Tuesday, March 12, 2013

From the UN to Lean In: Women are finally center stage

Women's issues have taken flight this month, as the world collaborates to give our voices more exposure.

The UN started an initiative to have CEOs from around the world commit to empowering women in the workplace and communities. While female representation in the labor force has made progress, there is still room for improvement.

Women CEOs make up a small fraction in the global community. Some professions may have seen a rise in the number of female workers, but statistics show that high paying jobs are still being nabbed by males. These positions require more commitment than apparently many women can give when they're raising families. While more women are graduation from universities than ever before, we are still unable to make a real dent in workforce representation. Or are we just making excuses?

Corporate superstar executives such as Yahoo's Marissa Mayer and Facebook's Sheryl Sandberg have defied the statistics. They are mothers, wives, and high powered execs in corporate America. They never pretend it's easy, but they made a commitment to soar against the odds, and they did. They are noble examples of what women can accomplish when goals are set and the word 'no' is eliminated from our vocabulary.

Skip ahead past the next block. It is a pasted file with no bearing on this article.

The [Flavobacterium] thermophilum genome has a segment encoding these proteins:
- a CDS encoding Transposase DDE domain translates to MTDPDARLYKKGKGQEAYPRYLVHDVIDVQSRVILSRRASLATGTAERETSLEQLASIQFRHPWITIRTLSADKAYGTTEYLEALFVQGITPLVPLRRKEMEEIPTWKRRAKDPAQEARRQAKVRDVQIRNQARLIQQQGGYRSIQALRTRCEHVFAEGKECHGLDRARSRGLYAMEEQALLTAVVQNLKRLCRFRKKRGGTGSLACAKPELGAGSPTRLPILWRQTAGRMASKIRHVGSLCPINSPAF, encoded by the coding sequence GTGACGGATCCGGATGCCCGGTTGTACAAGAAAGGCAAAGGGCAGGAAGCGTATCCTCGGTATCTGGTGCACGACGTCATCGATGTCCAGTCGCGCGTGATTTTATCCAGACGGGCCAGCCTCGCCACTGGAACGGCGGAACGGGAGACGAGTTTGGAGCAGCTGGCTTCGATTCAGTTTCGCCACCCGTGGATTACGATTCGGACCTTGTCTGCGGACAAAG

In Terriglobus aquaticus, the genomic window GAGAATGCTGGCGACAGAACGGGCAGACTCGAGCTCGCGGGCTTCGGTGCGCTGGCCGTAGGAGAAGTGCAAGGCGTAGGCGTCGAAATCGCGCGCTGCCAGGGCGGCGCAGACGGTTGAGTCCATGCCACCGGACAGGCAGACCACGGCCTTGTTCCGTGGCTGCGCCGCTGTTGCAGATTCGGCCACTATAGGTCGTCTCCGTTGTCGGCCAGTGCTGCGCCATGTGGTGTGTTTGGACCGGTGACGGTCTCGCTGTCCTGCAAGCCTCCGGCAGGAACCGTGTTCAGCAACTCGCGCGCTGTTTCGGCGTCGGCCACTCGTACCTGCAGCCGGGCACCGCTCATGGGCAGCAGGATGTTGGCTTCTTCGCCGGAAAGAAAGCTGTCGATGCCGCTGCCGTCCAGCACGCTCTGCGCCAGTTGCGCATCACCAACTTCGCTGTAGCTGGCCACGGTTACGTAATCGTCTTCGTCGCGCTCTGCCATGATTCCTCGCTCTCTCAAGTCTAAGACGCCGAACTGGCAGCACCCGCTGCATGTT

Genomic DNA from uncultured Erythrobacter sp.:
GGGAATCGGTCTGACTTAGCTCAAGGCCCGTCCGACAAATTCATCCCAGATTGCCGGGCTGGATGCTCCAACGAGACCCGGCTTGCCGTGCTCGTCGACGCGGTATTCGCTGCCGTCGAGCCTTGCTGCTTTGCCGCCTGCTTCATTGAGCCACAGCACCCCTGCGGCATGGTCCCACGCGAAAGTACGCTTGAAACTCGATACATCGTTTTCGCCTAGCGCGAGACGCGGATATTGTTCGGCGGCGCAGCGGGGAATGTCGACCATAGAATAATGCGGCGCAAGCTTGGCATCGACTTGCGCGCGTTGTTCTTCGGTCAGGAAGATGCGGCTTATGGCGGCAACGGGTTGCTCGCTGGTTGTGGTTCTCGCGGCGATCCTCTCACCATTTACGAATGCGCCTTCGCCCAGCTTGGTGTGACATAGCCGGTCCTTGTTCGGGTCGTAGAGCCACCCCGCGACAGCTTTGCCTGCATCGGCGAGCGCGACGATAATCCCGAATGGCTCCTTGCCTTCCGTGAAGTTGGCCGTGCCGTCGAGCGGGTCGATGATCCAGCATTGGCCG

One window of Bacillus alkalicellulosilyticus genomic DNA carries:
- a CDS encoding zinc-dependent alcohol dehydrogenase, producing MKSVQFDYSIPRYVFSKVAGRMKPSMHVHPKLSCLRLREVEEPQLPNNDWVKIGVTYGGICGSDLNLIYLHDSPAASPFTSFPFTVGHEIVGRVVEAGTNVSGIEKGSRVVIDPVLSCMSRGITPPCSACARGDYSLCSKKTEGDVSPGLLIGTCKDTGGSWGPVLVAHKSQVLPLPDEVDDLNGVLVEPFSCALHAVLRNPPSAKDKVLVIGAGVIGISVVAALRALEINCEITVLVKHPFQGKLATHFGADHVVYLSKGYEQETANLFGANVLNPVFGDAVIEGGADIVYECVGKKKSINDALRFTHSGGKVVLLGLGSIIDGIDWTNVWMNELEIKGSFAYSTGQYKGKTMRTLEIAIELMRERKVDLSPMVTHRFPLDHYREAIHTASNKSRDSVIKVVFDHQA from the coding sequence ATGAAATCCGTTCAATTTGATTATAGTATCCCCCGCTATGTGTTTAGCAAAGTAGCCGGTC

But it's not an easy journey to accomplish. More needs to be done to empower women. Madams Sandberg and Marissa are phenomenal women, but they are in the minority.

Worldwide, only nine percent of CEOs are women. Only four percent of these women work in Fortune 500 companies, and 80 percent are mothers. There are still challenges to overcome and hurdles to counter.

The good news is, the world is on our side. First, the UN initiative, along with the OECD and World Bank, women's issues and gender equality has become a global rally for social justice. But this is only the first step.

What we need are more demands and commitments to teaching women financial education. Women are graduating from universities at increasing numbers, but many still lack basic financial skills. They are more likely to forgo investing for retirement, run credit card debt and are still vulnerable to financial abuse.

Research shows that when a woman is financially literate, she elevates her standard of living, gives her children a better future and helps stimulate economic growth. These benefits have been found in women of all backgrounds.

After all that research and hours of studies, the world is finally understanding this impact. Empowerment campaigns have surged from the ground up and they are making a difference. From Sheryl Sandburg's Lean In initiative, where she challenges women to commit more to their careers, to the UNs movement, there are more opportunities for women now the ever before. The time is finally here.

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